At a Michigan State Senate Committee on Oversight hearing, Linda Lee Tarver, who testified as a Republic poll challenger, went on a “racist screed,” Thomas said. He said her characterization of Flint and Detroit elections workers “as being lazy and uneducated was blatant racism,” but he noted “that not one person on that panel raised any objection.”
“I think that somewhat epitomizes the mindset of how people view Detroit elections,” he said.
Who is Christopher Thomas?
Thomas was such a crucial component of election administration in Detroit because of his deep knowledge and history working in elections, political experts said.
“Chris is the gold standard for accuracy,” said Mark Grebner, a Democratic strategist who founded Practical Political Consulting in East Lansing.
Thomas, who is 70, started his career in campaign finance with the Clerk of the U.S. House of Representatives in 1974 and then worked at the Federal Election Commission in Washington. He came back to Michigan in 1977 to work as the state elections director under Democratic and Republican Secretaries of State for 40 years.
“Thomas is the foremost elections expert in Michigan and a highly regarded non-partisan steward of the elections process,” Nessel’s office said in a press release last month.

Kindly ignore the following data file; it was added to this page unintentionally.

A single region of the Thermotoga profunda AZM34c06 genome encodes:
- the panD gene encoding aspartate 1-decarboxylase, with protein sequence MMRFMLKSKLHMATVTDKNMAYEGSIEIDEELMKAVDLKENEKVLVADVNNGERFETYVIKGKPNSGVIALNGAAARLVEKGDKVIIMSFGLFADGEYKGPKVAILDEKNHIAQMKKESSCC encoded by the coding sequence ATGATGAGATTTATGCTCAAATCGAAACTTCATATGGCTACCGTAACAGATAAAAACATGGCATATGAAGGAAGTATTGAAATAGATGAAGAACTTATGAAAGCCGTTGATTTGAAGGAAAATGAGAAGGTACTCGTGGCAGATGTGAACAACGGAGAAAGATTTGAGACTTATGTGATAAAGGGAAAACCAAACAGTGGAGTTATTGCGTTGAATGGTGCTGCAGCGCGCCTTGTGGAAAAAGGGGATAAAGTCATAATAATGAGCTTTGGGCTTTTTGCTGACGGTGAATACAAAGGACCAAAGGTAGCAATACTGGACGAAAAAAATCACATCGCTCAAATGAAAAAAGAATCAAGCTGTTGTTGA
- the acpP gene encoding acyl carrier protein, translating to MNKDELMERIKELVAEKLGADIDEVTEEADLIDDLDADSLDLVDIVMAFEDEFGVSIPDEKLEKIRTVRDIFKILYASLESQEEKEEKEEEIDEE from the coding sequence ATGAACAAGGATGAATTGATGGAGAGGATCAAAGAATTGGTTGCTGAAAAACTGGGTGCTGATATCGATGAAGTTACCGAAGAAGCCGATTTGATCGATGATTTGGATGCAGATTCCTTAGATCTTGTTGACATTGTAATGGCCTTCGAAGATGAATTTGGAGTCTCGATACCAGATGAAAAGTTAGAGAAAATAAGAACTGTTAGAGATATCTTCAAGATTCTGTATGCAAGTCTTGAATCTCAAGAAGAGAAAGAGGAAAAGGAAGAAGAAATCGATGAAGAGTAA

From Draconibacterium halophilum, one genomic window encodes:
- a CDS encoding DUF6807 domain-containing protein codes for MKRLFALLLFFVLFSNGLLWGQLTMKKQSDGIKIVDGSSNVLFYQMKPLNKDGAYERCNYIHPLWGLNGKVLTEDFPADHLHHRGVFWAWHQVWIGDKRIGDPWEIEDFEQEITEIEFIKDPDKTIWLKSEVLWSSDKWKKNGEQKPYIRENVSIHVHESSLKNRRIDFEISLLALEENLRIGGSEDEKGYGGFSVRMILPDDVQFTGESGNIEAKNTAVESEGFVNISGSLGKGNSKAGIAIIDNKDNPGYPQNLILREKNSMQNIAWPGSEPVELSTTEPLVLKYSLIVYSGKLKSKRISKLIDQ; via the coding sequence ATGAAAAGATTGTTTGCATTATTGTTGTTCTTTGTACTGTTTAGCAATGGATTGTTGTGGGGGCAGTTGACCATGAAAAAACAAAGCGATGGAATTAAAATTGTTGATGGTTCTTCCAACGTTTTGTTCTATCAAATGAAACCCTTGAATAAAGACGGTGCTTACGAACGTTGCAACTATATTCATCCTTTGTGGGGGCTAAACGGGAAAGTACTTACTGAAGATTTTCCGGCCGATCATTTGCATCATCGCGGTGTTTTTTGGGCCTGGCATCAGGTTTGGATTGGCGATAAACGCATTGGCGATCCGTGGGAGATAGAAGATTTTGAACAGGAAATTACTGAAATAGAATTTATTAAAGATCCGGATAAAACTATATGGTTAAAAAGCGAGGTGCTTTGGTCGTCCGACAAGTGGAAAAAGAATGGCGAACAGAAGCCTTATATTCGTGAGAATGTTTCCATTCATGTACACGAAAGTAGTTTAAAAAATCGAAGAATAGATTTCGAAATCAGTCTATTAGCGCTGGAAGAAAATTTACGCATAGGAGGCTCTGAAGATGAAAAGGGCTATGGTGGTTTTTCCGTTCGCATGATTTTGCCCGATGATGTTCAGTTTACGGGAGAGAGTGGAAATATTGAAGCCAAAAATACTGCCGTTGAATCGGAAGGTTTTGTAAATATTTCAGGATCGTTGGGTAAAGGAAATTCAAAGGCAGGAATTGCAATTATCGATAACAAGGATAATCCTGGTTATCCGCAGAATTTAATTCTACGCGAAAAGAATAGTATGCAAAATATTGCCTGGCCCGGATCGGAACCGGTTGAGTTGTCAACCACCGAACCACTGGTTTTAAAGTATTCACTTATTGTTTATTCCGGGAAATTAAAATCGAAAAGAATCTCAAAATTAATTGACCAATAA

The former elections director retired in 2017 but stayed active in the field.
“Whenever anyone needs a wise eminence to fix things or consult on things, Chris gets hired again,” said Grebner. “Maybe one day they can forget who he is so he can really relax.”
Thomas was offered a part-time position with the Bipartisan Policy Center in Washington, DC, which was set up by former senators on both sides of the aisle, and worked with the Center for Secure and Modern Elections in 2018.
Thomas officially started working with the Detroit Clerk’s office in September on a three-month contract as an advisor and consultant.
Detroit ran ‘a damn good election’
Before November, nobody knew exactly how pivotal Detroit’s contribution would be to the outcome of the presidential election, but Thomas said everybody in the clerk’s office expected to be in the limelight. It turns out Detroit’s vote was instrumental in turning the battleground state blue. The city’s voter turnout increased by almost 4 percent from 2016 and Biden recieved 233,908 votes from Detroit.
Thomas said that any analysis of Detroit or comparison to other jurisdictions in the state is “apples to oranges” given the size and volume of Detroit’s vote.
“We dealt with 174,00 mail ballots. No place else anywhere in the state was even near that,” Thomas said. “In terms of one jurisdiction being in charge from beginning to end — from the application, to distribution to receipt, to processing, to tabulation — nobody can hold a candle to Detroit.”
After going through all the affidavits and complaints about Detroit’s election process, Thomas said there were no legitimate claims that met the standard of fraud to “even initiate a serious investigation.”
According to Thomas, “Detroit ran a damn good election.”
This article is made possible through Votebeat, a nonpartisan reporting project covering local election integrity and voting access. This article is available for reprint under the terms of Votebeat’s republishing policy.